A View from David Zax
Google TV Reboots
Google TV is revamping its software, but doesn’t plan to put out new hardware until next year.
A software update comes to Google TV, the internet-connected TV experience from the search giant. Google will be rolling out the update to Sony devices this week, and to Logitech devices “soon thereafter,” according to Google’s official blog post on the matter. There are no plans for a hardware refresh before the holiday season.
A quick primer: What exactly is Google TV? First announced in May of 2010, Google TV is a software platform that integrates with your existing cable/satellite setup, adding a search feature that makes it easy to find content from your cable provider and from the Internet alike. It uses the Android operating system, and it competes with other set-top boxes like Apple TV and Roku. The service, which officially launched about a year ago, is built into certain TVs, or you can get it by doling out $100 for a specific box from Sony or Logitech.
By Google’s own admission, the first iteration of Google TV “wasn’t perfect.” In an attempt to fix that, Google has focused on four areas in the new software update. It has greatly simplified the interface, making it similar to Android phones or tablets in some respects. It has improved its search capabilities, and has added an app that lets you browse through 80,000 movies and TV episodes. It has begun to bring apps to Google TV (though what will it do to stave off app fragmentation, I wonder?). And it has improved the YouTube experience on Google TV.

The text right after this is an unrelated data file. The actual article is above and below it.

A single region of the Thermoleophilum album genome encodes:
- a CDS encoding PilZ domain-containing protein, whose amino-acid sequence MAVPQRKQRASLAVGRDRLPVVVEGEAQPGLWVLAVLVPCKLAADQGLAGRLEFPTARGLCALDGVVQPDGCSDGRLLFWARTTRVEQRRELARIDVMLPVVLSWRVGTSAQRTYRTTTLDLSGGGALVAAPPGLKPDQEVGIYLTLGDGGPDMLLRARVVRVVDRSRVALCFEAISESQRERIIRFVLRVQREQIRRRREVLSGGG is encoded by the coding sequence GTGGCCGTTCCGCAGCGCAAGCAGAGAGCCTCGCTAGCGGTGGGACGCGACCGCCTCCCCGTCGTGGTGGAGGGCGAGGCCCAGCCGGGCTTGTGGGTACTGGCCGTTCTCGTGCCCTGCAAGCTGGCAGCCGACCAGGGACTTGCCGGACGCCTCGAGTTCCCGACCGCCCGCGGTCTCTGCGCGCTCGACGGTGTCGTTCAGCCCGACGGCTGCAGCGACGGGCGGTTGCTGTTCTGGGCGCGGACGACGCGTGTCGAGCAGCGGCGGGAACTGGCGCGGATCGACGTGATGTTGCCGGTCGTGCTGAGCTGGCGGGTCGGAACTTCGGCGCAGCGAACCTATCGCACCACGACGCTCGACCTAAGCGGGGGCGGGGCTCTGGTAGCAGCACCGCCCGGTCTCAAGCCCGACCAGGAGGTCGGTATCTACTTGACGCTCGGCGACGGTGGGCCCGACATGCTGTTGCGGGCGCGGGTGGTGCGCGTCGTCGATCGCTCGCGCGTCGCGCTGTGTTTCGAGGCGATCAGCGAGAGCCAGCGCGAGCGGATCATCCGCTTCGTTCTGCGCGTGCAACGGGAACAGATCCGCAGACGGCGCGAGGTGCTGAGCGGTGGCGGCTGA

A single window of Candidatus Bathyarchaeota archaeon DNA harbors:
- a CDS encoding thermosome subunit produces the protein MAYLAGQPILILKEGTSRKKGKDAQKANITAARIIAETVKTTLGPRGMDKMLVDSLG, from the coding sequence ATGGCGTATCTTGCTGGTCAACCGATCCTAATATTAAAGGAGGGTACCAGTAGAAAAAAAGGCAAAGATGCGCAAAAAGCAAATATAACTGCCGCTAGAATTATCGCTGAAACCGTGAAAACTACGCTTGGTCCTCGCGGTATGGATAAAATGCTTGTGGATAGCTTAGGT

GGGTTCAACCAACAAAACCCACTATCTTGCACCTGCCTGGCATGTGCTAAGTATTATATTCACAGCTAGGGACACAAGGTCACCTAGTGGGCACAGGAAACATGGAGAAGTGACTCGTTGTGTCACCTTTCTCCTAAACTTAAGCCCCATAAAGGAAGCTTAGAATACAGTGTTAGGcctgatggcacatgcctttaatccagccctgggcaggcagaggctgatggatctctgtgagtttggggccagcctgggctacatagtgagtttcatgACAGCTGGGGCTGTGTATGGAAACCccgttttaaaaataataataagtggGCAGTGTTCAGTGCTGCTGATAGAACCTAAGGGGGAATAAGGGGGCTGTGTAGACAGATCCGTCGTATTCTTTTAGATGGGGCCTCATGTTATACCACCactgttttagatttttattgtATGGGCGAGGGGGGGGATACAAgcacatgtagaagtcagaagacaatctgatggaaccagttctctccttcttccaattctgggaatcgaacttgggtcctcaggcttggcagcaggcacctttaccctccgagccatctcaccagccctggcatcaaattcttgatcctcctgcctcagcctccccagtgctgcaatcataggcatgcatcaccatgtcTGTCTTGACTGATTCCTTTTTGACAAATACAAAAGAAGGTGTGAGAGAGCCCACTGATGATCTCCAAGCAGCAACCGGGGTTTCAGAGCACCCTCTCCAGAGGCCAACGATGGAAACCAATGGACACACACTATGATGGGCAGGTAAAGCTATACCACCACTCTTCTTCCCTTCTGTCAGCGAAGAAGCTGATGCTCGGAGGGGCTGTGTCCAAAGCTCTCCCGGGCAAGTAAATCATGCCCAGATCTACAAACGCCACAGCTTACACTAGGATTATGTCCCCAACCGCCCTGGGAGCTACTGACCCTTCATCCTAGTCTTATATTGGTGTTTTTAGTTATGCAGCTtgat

That last maneuver is the most interesting one. If you’re anything like me, the experience of watching YouTube is about as different from the experience of watching cable as reading the newspaper is from listening to a symphony. The analogy is imprecise, but my point is this: YouTube doesn’t even feel like television, to most of its users. We go to YouTube to watch videos–those kooky cats!–while we turn on the television to watch shows.
No more, if Google has its way. YouTube has steadily and stealthily been transforming itself into more of a “leanback experience,” like traditional TV. They even have a URL reservered for the purpose: youtube.com/leanback; indeed, it’s a project they’ve been working on since July of 2010.
YouTube also recently confirmed that they were partnering with programmers to launch YouTube channels featuring what PaidContent calls “thousands of hours of exclusive premium content”; these YouTube channels will premiere this month. YouTube even has ways of stringing those cat videos and other traditional YouTube favorites into “channels” of sorts: “we’ve integrated YouTube more closely with Google TV search, so that you can turn virtually any topic - mountain biking, cooking, etc. - into a channel,” according to the company’s post.
Google TV launched to mixed reviews, with the Wall Street Journal calling it high-potential but “a bit of a tease,” and with the Times saying “This much is clear: Google TV may be interesting to technophiles, but it’s not for average people.” Will the software update be enough to nudge it into a more fully satisfying experience, and make it appealing to those “average people”?
More to the point: even if Google finally has hacked it, greatly improving their product, will it catch on? “Until Google TV appears as a native application on the living-room television, it’s not going to be relevant to most people,” analyst Michael Pachter recently told MarketWatch. “Netflix won the living room by being native on Blu-ray players and game consoles, and when Google TV does the same, people will begin to care.”
The real key for Google TV adoption to take off may be in hardware, not software–the very issue that Google says it’s not tackling right now. For people to fall in love with Google TV, it may have to find its way into the devices that people already own, or that they were going to by anyway.